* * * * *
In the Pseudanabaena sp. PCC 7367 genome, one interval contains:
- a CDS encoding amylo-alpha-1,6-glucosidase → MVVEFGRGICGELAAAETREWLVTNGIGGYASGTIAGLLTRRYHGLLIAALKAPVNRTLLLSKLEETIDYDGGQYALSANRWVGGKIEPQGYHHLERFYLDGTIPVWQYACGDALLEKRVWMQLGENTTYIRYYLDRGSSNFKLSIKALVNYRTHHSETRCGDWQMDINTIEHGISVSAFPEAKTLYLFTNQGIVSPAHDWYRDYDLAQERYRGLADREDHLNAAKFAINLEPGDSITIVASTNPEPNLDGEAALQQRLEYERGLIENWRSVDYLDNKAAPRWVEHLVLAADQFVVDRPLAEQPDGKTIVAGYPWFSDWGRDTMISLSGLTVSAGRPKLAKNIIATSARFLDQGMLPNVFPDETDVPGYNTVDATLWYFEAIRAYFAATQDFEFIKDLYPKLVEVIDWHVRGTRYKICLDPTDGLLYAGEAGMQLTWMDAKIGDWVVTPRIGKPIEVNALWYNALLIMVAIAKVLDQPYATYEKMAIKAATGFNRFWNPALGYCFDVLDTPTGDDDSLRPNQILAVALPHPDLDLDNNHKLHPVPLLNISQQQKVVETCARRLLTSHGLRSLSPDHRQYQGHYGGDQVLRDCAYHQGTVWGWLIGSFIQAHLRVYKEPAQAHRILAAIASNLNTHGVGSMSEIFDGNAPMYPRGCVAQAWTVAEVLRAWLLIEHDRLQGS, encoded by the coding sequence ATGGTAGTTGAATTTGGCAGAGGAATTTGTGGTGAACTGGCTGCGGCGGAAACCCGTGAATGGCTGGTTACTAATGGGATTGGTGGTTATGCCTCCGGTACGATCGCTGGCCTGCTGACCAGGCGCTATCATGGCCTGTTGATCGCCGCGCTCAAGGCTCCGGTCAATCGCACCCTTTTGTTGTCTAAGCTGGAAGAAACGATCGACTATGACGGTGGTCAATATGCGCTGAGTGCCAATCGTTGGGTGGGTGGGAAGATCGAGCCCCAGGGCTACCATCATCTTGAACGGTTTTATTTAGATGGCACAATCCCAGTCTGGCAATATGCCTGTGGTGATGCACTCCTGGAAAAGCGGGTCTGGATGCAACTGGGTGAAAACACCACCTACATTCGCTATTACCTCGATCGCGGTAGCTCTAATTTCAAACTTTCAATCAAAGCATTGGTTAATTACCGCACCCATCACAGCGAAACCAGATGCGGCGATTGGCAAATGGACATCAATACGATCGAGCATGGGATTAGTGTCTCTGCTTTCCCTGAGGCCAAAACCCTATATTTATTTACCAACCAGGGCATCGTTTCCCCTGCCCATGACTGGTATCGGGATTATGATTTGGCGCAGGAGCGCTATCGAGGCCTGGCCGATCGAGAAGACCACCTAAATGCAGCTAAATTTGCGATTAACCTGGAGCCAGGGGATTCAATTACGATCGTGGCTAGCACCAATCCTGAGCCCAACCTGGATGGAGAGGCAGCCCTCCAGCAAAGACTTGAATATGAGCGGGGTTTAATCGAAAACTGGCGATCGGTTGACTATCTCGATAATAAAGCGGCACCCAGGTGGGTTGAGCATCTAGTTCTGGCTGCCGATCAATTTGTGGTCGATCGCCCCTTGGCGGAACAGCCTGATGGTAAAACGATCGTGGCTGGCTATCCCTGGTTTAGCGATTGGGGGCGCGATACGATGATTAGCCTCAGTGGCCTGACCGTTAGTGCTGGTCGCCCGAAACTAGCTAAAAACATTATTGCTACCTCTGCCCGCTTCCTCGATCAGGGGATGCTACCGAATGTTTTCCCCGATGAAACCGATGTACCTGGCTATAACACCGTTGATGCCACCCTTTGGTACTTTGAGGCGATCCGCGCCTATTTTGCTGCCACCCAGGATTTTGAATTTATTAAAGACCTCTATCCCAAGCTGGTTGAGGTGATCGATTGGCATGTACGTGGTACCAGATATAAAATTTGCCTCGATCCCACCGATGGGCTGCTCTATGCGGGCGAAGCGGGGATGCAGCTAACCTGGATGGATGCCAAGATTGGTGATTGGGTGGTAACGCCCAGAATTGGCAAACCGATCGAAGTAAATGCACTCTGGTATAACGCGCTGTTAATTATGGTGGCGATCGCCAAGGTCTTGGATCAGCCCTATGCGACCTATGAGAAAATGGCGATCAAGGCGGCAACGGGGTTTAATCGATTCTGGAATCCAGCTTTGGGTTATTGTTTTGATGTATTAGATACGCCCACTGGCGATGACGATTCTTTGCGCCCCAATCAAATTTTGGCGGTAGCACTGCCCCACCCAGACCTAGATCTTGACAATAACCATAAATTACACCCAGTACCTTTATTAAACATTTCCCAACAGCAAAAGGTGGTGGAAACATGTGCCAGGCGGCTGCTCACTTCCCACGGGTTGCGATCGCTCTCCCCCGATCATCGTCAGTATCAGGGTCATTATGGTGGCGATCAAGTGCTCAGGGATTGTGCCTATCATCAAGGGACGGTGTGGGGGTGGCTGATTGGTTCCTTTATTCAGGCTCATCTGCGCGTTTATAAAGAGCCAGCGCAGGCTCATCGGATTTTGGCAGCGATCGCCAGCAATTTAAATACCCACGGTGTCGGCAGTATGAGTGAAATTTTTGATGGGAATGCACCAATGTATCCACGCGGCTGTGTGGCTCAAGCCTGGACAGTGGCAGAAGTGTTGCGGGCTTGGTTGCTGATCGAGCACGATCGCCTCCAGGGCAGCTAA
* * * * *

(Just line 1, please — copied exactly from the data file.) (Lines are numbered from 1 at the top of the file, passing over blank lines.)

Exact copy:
In the Pseudanabaena sp. PCC 7367 genome, one interval contains: